Age, race, and other factors may influence treatment decisional regret among men with prostate cancer, according to research published online in Cancer.

Bonny B. Morris, M.S.P.H., B.S.N., R.N., of the University of North Carolina at Chapel Hill, and colleagues identified potential predictors of decisional regret in a population-based cohort of 348 African-American men and 446 Caucasian men at approximately three years after the diagnosis of prostate cancer.

The researchers found that 12 percent of the participants experienced treatment decisional regret


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Factors associated with decisional regret included androgen deprivation therapy (odds ratio [OR], 2.1), recent urinary bother (OR, 3.4), satisfaction with understanding potential side effects of treatment (very unsatisfied: OR, 13.3; somewhat unsatisfied: OR, 5.0; neutral: OR, 3.8), and treatment effect on the spousal relationship (very affected: OR, 3.9; somewhat affected: OR, 3.1; neutral: OR, 2.4).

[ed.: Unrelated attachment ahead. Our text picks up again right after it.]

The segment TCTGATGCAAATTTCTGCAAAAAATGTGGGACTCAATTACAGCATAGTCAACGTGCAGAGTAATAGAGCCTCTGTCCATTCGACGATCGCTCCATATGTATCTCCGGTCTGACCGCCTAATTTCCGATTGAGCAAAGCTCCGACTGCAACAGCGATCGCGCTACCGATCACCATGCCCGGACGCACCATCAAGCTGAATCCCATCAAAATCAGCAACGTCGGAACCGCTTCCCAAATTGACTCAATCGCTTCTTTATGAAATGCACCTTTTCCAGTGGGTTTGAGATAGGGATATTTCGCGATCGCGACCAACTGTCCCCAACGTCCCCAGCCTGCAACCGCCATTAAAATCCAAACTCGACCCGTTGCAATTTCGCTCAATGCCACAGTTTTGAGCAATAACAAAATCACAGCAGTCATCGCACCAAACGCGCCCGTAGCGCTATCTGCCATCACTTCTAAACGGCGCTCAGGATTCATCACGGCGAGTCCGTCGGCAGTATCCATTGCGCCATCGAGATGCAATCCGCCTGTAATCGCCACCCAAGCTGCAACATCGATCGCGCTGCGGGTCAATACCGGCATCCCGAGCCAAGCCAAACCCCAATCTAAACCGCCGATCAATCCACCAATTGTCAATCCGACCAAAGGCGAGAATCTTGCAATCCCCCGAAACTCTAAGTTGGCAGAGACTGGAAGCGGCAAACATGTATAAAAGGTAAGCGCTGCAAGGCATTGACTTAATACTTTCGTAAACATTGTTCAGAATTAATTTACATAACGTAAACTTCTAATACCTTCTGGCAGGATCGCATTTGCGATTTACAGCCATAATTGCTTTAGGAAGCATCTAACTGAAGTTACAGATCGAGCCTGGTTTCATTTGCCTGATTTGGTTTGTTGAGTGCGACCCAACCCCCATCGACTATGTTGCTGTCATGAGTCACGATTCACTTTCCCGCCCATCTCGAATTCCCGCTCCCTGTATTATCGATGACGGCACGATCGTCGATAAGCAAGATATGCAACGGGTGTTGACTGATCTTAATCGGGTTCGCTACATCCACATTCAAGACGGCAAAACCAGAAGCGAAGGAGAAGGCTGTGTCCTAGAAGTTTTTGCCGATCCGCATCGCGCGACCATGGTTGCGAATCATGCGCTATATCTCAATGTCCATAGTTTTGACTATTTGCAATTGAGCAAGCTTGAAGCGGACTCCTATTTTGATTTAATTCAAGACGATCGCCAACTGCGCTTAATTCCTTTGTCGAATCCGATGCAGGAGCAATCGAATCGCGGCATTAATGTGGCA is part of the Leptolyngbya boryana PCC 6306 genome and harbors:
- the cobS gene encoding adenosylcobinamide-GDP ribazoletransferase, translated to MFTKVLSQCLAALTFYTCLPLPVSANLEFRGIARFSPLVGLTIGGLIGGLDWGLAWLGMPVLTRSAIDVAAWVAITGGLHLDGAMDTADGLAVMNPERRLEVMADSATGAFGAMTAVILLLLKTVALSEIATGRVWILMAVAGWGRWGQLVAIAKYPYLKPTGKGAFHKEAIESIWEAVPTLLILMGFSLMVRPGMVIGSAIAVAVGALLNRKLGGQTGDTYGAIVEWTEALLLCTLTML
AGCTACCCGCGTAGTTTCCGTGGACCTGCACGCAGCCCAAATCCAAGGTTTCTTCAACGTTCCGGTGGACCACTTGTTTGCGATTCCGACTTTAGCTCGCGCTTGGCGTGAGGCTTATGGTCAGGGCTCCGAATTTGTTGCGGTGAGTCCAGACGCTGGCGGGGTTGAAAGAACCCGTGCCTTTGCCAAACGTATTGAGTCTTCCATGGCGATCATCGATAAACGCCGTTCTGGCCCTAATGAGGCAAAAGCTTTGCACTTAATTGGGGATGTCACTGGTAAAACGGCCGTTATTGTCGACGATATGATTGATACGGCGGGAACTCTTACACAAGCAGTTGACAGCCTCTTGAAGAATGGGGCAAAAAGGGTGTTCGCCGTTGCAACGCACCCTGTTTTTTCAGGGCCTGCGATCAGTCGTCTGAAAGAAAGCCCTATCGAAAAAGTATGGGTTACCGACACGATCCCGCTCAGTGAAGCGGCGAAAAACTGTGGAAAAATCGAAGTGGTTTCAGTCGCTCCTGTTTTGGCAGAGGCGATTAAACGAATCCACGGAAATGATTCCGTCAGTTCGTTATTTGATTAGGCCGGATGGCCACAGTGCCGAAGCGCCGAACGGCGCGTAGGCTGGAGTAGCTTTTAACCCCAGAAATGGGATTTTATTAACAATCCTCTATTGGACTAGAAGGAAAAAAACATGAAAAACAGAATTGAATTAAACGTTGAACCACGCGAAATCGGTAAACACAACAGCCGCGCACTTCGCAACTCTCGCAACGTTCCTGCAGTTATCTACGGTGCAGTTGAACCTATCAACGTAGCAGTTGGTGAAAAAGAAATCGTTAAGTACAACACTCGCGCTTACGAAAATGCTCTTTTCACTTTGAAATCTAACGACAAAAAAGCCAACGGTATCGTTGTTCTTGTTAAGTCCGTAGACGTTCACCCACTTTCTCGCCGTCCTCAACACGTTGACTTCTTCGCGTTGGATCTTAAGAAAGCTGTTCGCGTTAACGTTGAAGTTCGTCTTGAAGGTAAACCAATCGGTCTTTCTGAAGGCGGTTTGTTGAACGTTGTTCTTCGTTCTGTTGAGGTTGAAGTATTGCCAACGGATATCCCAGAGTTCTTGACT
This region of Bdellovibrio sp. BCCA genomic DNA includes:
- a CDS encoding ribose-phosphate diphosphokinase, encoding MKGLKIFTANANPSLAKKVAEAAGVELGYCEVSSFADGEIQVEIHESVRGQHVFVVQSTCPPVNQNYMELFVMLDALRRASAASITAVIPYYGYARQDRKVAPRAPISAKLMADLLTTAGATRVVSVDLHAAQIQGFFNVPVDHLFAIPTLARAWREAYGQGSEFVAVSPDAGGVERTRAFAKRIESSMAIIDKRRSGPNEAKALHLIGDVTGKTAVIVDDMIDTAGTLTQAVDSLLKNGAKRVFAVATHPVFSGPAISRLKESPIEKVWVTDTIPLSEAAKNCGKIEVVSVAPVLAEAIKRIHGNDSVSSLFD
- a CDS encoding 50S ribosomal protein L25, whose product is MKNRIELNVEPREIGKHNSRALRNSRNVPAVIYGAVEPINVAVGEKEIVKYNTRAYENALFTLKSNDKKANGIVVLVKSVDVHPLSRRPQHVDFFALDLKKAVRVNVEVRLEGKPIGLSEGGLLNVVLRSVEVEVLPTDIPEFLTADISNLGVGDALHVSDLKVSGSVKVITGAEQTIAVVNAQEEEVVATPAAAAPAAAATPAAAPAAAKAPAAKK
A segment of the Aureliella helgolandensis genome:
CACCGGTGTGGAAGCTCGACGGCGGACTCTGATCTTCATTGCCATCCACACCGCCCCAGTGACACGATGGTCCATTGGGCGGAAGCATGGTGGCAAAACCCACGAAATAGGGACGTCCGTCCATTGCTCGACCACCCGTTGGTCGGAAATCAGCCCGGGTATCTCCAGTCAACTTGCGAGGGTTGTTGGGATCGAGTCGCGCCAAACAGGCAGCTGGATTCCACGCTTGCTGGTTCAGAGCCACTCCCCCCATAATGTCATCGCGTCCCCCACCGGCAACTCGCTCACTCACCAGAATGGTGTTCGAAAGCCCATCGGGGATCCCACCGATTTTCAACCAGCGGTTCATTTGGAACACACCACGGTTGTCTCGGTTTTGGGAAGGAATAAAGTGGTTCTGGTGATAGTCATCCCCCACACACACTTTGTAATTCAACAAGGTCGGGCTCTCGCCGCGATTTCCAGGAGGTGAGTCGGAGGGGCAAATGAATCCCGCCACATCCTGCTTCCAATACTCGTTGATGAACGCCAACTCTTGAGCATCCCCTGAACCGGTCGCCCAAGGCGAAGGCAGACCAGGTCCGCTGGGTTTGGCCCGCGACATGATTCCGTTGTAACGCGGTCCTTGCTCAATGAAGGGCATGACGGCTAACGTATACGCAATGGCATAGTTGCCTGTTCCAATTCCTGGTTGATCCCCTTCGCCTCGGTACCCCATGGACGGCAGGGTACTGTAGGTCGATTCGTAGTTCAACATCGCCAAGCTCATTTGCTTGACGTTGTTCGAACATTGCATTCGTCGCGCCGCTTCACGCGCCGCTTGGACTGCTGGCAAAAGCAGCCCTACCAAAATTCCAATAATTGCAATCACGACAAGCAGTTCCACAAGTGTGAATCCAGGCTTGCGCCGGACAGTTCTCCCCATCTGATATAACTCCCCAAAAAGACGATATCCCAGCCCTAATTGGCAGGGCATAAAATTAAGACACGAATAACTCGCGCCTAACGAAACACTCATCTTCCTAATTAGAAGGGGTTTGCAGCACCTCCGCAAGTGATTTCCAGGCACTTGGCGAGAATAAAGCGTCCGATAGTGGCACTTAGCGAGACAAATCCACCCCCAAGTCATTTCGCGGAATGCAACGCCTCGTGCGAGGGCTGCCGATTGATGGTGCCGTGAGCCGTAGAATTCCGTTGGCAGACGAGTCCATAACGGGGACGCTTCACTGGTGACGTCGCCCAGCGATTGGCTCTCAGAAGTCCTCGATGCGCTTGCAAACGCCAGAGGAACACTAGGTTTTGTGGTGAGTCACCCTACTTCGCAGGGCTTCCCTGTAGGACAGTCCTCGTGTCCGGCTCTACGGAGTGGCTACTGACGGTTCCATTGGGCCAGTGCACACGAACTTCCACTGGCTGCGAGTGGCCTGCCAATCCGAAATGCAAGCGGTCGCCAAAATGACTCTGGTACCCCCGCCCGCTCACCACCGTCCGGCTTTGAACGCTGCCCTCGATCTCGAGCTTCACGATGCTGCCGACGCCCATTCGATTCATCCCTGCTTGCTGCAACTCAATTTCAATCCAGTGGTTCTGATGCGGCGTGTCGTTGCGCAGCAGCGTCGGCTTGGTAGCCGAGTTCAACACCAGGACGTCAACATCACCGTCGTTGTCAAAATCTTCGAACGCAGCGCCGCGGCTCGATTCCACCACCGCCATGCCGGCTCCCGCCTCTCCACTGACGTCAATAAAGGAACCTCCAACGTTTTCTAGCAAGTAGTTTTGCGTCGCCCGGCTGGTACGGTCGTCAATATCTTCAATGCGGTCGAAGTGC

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Among African-American patients, younger men were more likely to experience regret than older men (OR, 3.0). Older African-American patients were less likely to experience regret than older Caucasian patients (OR, 0.2).

“To our knowledge, this is the first study with sufficient power to examine racial differences in prostate cancer treatment decisional regret,” the authors write.

One author disclosed financial ties to Accuray.

Reference

  1. Morris, Bonny B., MSPH, BSN, RN, et al. “Treatment decisional regret among men with prostate cancer: Racial differences and influential factors in the North Carolina Health Access and Prostate Cancer Treatment Project (HCaP-NC).” Cancer. DOI: 10.1002/cncr.29309. March 3, 2015.